WASHINGTON, D.C. — The House voted last week to require consumers to be notified of breaches that could compromise personal data on new government health care websites.
Lawmakers voted 291-122 for the bill, with 67 Democrats joining on the Republican measure.
The bill requires individuals to be informed within two days of a cyber attack that threatens personal information on any of the online health care marketplaces.
Pointing to a security breach at Target that resulted in a leak of private data affecting more than 70 million customers, Congressman Fred Upton, R-Mich., said the bill “seeks to provide peace of mind to people who have submitted personal information to the health exchanges.”
“Why wouldn’t we want the public to know and be alerted right away?” Upton said.
Democratic leaders called the legislation no more than the latest Republican “scare tactic” to undermine Obamacare by discouraging people to sign up for insurance.
“There have been no successful breaches of healthcare.gov,” said Congressman Henry Waxman, D-Calif., “Republicans seems eager to find bad news. They want to stir up phony fears that personal information is not secure on the site.”
Congressman Derek Kilmer, D-Wash., voted for the bill. Congresswoman Jaime Herrera Beutler, R-Wash., did not vote.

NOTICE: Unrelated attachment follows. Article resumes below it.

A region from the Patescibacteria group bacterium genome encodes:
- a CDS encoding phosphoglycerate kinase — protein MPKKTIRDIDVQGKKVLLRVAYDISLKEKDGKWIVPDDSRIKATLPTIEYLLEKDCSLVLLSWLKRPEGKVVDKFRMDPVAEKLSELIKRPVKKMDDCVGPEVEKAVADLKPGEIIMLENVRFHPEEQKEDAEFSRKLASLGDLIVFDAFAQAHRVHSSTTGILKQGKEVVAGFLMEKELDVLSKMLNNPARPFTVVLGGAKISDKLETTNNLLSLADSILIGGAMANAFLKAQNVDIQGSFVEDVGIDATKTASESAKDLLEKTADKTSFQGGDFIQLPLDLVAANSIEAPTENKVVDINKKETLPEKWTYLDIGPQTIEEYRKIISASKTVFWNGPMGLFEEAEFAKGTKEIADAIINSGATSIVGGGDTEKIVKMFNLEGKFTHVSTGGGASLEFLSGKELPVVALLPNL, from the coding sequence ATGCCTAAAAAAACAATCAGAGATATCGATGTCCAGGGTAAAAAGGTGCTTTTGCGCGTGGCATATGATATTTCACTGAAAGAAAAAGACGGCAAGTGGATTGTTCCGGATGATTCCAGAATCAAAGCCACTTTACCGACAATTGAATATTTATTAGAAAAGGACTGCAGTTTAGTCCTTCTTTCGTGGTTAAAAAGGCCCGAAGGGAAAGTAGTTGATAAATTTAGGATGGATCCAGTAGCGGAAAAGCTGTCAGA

Superfund law overhauled
The House voted 225-188 to expand the role of states in cleaning up “Superfund” hazardous waste sites.
The bill would allow states every five years to add potential sites to the cleanup list kept by the Environmental Protection Agency. States would need to approve sites added to the federal list, and EPA would need to consult with states as they are cleaned up.
The bill also eliminates the government’s legal shield against state actions dealing with the decontamination of toxic waste sites.
Congressman Bill Johnson, R-Ohio, said the bill would “go a long way toward making the states partners with the EPA in cleaning up hazardous waste sites.”
Critics said the bill would weaken federal cleanup powers. The White House threatened a veto, saying it could result “in significant site cleanup delays, endangering public health and the environment.”
The vote fell mostly along party lines, with all but four Republicans for it and all but five Democrats against it.
Herrera Beutler voted for the bill. Kilmer voted against it.
Fed Chairman Confirmed
The Senate voted 56-26 to confirm Janet Yellen as chairman of the Federal Reserve. The California economist, 67, became the first woman to head the central bank.
Democrats voted to endorse President Barack Obama’s nominee to succeed outgoing chairman Ben Bernanke. Votes against Yellen were cast by Republicans to protest the Fed’s money management policies.
Sens. Maria Cantwell and Patty Murray, both D-Wash., voted for Yellen.